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old lady living alone across the street and Seema Gosain have been friends
for a long time. Every evening on her way home from office Seema looks
in on the old lady. Seema's cook cooks for the lady and her husband Sanjeev
seems equally fond the lady. At least a part of his off days and holidays
are spent with her. And their children adore her too.
No, they have not adopted a lonely old person. The lady is Sanjeev's mom
and Seema's mom-in-law. "We weren't always like this," says Seema, a 36
year old banker who has been married to Sanjeev Gosain for the past 12
years. "To begin with like most mom-in-laws, my mom-in-law too was possessive
about her son and resented almost everything I did for him. There would
be fights everyday. From the food I cooked to the shirts I bought for
him, nothing was right. There was nothing I did that was right. And poor
Sanjeev didn't know what to do. If he liked what I bought then his mom
would start crying and would say, 'now that you have a wife you don't
need me'. My job in an investment bank is hectic and she didn't understand
my need to stay late at work, so there would be fights about who did the
housework. We couldn't afford servants back then. There used to be fights
everyday. So we moved out."
So what turned the erstwhile foes into friends? Seema's Mom-in-law Arti
elaborates: "I resented that my son had someone else in his life and didn't
know how to handle that. But when they moved out, I realised how much
I missed them. I also realised that they were young and needed to live
their own life. They seemed so happy when they came to visit me here.
I also began to understand that there was a place for me in their lives
and it was a very big one. When my elder granddaughter Asmita was born
I began to care for the baby while Seema went to work. All these things
built a bond between us and we grew close. When I lost my husband, five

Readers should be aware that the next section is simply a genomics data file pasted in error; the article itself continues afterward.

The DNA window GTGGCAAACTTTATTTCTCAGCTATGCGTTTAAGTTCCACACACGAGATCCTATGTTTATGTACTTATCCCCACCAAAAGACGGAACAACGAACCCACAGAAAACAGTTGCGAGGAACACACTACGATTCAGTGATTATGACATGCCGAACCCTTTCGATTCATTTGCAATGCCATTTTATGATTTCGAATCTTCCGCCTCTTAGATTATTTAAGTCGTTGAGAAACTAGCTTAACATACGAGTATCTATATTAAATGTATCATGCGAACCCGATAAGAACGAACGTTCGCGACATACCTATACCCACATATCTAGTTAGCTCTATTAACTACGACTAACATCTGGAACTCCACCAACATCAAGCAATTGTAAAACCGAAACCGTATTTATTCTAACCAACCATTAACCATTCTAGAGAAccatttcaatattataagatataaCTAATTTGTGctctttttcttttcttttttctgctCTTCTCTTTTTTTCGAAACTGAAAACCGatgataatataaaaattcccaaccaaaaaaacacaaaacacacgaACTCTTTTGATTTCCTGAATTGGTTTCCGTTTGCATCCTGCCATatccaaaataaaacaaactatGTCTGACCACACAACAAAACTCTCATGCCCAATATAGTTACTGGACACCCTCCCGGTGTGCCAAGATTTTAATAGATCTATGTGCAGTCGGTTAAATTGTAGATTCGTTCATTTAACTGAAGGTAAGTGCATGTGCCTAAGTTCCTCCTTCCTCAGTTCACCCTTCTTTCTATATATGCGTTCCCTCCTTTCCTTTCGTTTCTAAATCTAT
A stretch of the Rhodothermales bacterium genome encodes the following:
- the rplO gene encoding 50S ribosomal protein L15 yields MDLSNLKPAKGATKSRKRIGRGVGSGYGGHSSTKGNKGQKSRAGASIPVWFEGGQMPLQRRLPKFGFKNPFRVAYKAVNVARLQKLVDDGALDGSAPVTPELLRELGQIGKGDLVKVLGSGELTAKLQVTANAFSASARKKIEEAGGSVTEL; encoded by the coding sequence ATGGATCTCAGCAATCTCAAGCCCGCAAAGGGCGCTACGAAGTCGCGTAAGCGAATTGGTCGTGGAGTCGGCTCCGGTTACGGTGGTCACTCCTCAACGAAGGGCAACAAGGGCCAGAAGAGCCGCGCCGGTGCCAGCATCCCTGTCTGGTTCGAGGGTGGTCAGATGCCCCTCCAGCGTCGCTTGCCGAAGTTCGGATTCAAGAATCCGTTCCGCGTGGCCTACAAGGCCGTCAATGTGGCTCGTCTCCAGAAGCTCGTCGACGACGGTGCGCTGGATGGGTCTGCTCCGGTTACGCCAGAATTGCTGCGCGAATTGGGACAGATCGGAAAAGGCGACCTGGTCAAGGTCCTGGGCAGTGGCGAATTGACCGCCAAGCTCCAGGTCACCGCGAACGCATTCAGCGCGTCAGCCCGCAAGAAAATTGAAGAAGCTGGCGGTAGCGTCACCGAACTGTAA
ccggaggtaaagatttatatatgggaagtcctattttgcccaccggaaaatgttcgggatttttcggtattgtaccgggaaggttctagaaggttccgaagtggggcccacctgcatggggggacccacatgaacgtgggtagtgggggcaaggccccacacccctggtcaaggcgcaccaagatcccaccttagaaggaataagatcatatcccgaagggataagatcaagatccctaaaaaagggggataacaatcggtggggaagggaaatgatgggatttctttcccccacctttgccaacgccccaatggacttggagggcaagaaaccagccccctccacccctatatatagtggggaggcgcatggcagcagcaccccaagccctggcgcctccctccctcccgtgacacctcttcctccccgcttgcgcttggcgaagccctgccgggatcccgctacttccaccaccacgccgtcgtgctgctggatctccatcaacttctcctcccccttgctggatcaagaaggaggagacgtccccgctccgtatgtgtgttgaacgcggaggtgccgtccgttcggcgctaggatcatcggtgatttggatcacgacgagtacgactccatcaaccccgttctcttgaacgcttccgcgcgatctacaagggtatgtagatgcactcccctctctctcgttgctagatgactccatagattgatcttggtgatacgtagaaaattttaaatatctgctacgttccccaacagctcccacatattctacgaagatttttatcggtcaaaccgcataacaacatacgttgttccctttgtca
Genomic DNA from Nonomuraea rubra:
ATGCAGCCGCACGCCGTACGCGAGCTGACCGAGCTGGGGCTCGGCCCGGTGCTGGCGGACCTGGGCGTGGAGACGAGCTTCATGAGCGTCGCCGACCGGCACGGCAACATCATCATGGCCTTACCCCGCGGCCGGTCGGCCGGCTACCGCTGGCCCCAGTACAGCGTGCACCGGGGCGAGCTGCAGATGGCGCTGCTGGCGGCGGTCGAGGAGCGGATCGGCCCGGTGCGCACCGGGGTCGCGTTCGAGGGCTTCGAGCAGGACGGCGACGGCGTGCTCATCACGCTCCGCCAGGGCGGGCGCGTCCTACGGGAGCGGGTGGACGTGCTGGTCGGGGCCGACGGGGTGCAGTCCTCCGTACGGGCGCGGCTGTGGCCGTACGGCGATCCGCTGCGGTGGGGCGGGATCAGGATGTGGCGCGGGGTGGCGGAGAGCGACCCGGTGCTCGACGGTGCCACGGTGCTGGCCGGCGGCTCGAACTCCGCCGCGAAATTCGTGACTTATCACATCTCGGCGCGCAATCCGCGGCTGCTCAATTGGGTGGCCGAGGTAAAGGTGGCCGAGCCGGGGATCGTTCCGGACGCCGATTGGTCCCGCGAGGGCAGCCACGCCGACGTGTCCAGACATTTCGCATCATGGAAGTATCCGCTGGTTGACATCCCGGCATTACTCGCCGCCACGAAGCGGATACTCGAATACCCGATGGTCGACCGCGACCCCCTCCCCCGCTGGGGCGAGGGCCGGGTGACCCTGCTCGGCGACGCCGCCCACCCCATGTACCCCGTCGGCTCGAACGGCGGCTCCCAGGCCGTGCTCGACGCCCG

years ago, it was Seema who was supportive, who took care of me."
Says Seema, "By then we had begun to understand each other, we had ironed
out our differences. But most important we were both certain of our places
in Sanjeev's life. So when my father in-law died, it was only natural
for amma to live with us. And since we don't have a flat big enough to
accommodate one more person, we bought a small one in a nearby society,
so she could be close to us but have her privacy as well." It is an arrangement
that has worked well for both Seema and Arti, but one that took nearly
ten years to build!
Meghna Aggarwal was luckier. When she married Haresh and came to live
with his family in Mumbai, her mother in law was the first person to understand
the young US bred girl's problems in moving in to a traditional Aggarwal
family. "When I came here, the first thing she did was teach me all the
family customs and even taught me how to wear a sari. But she never insisted
that I wear one all the time. She took me around and introduced me to
all her friends and ensured that I made friends in the neighbourhood.
We used to go together shopping for groceries and vegetables so I could
get used to it all. We don't live in the same house today because it is
convenient for us to live in the city while my in laws continue to live
in the suburbs. But I am grateful for her tutoring in the first few months
of my marriage. It helped me get over a huge cultural gap."
Says Sunita Aggarwal, "After all, my son had chosen to marry this girl.
It was up to us to make her feel at home. So I took her around to all
my relatives and taught her all our family customs. It is no more than
what I did for my daughter, only this was a crash course!"
Such an understanding relationship has eluded Manika Fernandes, a Bengali
girl who married into a Goan family. Ten years into her marriage, Manika
is still struggling to gain her mother-in-law's acceptance. "The old lady
is just not ready to accept anything that I do or say. Everything would
always have better if her son had married a Goan girl. For years I have
tried to accommodate her whims but she sees red every time I suggest anything."
As a result, Manika and her husband Oswald stay away from her as far as
possible. "Even that is my fault, she says. Even Oswald is tired of all
the bickering. So he goes to visit her in Goa with our children but I
stay away. It is not that I want to come between the mother and son."
Says Oswald, "There seems to be nothing I or Manika can do about my mother's
resentment over my not marrying a Goan girl. She doesn't realise there
is nothing to be gained from harping on that now."
So, what is at the crux of these seemingly simple yet complex relationships?
Says Lalitha Subramanian, a 60 year-old mother in law to two bright and
busy girls, "You must be willing to accept change in everything including
the way young people live. You must also realise that you have had your
fun, and allow the young people to have theirs. Respect their space and
they'll respect you. Don't interfere but assure them of whatever support
you can give, whenever they need it."